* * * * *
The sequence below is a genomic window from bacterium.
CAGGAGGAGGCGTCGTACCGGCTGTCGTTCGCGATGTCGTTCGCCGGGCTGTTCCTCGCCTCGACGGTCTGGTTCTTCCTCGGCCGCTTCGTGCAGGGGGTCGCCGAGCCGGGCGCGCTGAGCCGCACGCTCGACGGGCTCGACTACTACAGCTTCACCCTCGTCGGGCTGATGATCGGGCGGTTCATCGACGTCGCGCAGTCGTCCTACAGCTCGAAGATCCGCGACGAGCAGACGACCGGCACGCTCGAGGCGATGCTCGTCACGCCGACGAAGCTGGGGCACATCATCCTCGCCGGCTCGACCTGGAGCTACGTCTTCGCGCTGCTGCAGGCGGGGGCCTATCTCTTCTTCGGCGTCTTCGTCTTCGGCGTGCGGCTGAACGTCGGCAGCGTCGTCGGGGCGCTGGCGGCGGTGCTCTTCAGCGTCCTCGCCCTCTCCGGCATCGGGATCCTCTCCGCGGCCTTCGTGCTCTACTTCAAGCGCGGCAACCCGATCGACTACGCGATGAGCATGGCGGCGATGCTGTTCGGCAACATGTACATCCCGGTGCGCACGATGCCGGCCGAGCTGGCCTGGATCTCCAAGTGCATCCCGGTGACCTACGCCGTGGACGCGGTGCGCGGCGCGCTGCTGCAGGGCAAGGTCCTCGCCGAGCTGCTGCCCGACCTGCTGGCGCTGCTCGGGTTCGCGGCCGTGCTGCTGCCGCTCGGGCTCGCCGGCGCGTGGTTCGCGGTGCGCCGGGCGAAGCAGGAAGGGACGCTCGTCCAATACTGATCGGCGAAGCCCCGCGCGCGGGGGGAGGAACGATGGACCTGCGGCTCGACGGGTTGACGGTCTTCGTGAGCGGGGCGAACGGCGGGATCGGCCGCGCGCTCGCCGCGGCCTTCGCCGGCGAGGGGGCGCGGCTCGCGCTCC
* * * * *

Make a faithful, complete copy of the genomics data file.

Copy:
The sequence below is a genomic window from bacterium.
CAGGAGGAGGCGTCGTACCGGCTGTCGTTCGCGATGTCGTTCGCCGGGCTGTTCCTCGCCTCGACGGTCTGGTTCTTCCTCGGCCGCTTCGTGCAGGGGGTCGCCGAGCCGGGCGCGCTGAGCCGCACGCTCGACGGGCTCGACTACTACAGCTTCACCCTCGTCGGGCTGATGATCGGGCGGTTCATCGACGTCGCGCAGTCGTCCTACAGCTCGAAGATCCGCGACGAGCAGACGACCGGCACGCTCGAGGCGATGCTCGTCACGCCGACGAAGCTGGGGCACATCATCCTCGCCGGCTCGACCTGGAGCTACGTCTTCGCGCTGCTGCAGGCGGGGGCCTATCTCTTCTTCGGCGTCTTCGTCTTCGGCGTGCGGCTGAACGTCGGCAGCGTCGTCGGGGCGCTGGCGGCGGTGCTCTTCAGCGTCCTCGCCCTCTCCGGCATCGGGATCCTCTCCGCGGCCTTCGTGCTCTACTTCAAGCGCGGCAACCCGATCGACTACGCGATGAGCATGGCGGCGATGCTGTTCGGCAACATGTACATCCCGGTGCGCACGATGCCGGCCGAGCTGGCCTGGATCTCCAAGTGCATCCCGGTGACCTACGCCGTGGACGCGGTGCGCGGCGCGCTGCTGCAGGGCAAGGTCCTCGCCGAGCTGCTGCCCGACCTGCTGGCGCTGCTCGGGTTCGCGGCCGTGCTGCTGCCGCTCGGGCTCGCCGGCGCGTGGTTCGCGGTGCGCCGGGCGAAGCAGGAAGGGACGCTCGTCCAATACTGATCGGCGAAGCCCCGCGCGCGGGGGGAGGAACGATGGACCTGCGGCTCGACGGGTTGACGGTCTTCGTGAGCGGGGCGAACGGCGGGATCGGCCGCGCGCTCGCCGCGGCCTTCGCCGGCGAGGGGGCGCGGCTCGCGCTCC